As for my current overall assessment, there is something about the panny's picture that I seem migrate back to repeatedly. That said, I prefer the ergonomics of the Denon. The 1600 reacts much more quickly to operator commands which is probably due to a faster processor. The Denon also carries a longer warrantee. The only thing holding me back from getting the Denon at this point (if I don't find a clear cut winner in terms of PQ) is that the Panny has coax digital out and the Denon does not. I am concerned the adding a converter between the 1600 and my processor may be problematic.
 

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Thanks for the feedback! I ordered a 1600 yesterday and will compare it to my RP91/HS10, as well. If it doesn't show any significant advantages I'll send it back to Crutchfield and exchange it for another RP91 as a backup.


One thing I would suggest: while I, too use freeze frames for many comparisons, I also find you need to compare moving images too, to see if there are motion artifacts imparted by the player. They are probably the most obvious difference, to my eyes, between my XP30 and RP91.


I also find the XP30 has a little higher output than than my RP91, and will crush whites if the contrast is set at the same level. This makes the image go yellow in a 100 IRE window; maybe the 1600 is doing the same thing to you.


I know exactly what you mean about migrating back to the RP91. It just seems smoother, more filmlike than the others I've tried. Maybe it's the 12 bit video processing, as the others are mostly 10 bit...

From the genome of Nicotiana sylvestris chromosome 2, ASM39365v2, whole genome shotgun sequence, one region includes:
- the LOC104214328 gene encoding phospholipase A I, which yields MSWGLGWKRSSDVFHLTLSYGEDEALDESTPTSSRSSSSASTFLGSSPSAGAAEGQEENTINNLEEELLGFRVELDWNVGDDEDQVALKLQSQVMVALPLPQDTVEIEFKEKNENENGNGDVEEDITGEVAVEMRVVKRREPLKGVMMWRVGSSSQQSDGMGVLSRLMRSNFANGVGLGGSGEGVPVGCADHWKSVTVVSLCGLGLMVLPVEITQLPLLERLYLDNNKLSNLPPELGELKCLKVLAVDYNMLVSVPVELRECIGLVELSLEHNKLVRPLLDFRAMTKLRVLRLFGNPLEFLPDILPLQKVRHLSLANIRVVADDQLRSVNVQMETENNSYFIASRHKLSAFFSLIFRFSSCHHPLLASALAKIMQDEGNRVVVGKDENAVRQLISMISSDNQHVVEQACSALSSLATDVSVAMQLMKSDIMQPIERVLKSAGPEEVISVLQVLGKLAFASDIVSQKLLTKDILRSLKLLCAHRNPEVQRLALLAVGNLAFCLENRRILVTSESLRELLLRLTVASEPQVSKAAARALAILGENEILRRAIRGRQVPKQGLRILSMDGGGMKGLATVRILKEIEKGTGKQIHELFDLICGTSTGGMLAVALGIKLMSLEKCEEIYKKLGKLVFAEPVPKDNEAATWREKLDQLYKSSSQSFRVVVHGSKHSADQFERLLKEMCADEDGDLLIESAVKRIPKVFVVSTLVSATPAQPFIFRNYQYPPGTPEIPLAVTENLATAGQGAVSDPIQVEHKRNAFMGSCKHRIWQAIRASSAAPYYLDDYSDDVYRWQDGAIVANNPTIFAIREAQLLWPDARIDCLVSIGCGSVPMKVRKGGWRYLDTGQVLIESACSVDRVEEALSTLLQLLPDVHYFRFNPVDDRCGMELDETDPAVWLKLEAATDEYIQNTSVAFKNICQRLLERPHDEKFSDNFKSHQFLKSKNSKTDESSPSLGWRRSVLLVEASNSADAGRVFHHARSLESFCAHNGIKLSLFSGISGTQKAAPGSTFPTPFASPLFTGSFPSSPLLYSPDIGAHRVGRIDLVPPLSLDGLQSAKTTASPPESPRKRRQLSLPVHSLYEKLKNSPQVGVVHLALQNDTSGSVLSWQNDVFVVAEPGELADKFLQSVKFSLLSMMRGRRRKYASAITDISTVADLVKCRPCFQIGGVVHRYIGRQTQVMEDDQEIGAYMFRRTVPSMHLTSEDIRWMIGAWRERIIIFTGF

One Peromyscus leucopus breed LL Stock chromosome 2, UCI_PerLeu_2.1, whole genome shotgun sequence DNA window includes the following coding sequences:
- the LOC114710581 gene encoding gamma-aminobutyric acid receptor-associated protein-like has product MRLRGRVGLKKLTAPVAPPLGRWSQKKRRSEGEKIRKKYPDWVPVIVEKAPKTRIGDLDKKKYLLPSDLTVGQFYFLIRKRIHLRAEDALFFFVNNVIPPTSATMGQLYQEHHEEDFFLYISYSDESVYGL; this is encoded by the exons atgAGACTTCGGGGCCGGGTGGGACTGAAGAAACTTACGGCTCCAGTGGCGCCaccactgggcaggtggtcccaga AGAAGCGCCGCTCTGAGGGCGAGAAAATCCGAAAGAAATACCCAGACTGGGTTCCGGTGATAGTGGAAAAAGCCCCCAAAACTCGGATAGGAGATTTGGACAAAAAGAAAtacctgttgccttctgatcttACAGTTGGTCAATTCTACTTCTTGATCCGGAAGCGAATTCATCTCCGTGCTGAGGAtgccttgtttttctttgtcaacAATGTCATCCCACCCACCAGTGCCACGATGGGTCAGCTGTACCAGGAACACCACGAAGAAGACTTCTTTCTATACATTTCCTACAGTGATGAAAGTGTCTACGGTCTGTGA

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If you open the two up, arent both using the same main board desing with the panny adding a few things to it like a coax out?


If you open the Denon would you find the holes on the main boad for this connection, just noting filled in for it?


Is this maybe why the video is the same?
 

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Discussion Starter · #4 ·
Quote:
Originally posted by Kevin Korom
One thing I would suggest: while I, too use freeze frames for many comparisons, I also find you need to compare moving images too, to see if there are motion artifacts imparted by the player.


I know exactly what you mean about migrating back to the RP91. It just seems smoother, more filmlike than the others I've tried. Maybe it's the 12 bit video processing, as the others are mostly 10 bit...
I failed to say that I had viewed the DVDs playing in real time. But again it was really difficult to say that one player was markedly better than the other. It seemed easier to pinpoint color and sharpness differences in freeze-frame.


As far as the PQ on the RP91 have you ever been dissatisfied with the performance. The DVD Shootout documents it fails several of the benchmark tests but in my limited testing I've seen nothing that I've been unhappy with. I want to repeat some of the benchmark tests that it failed though.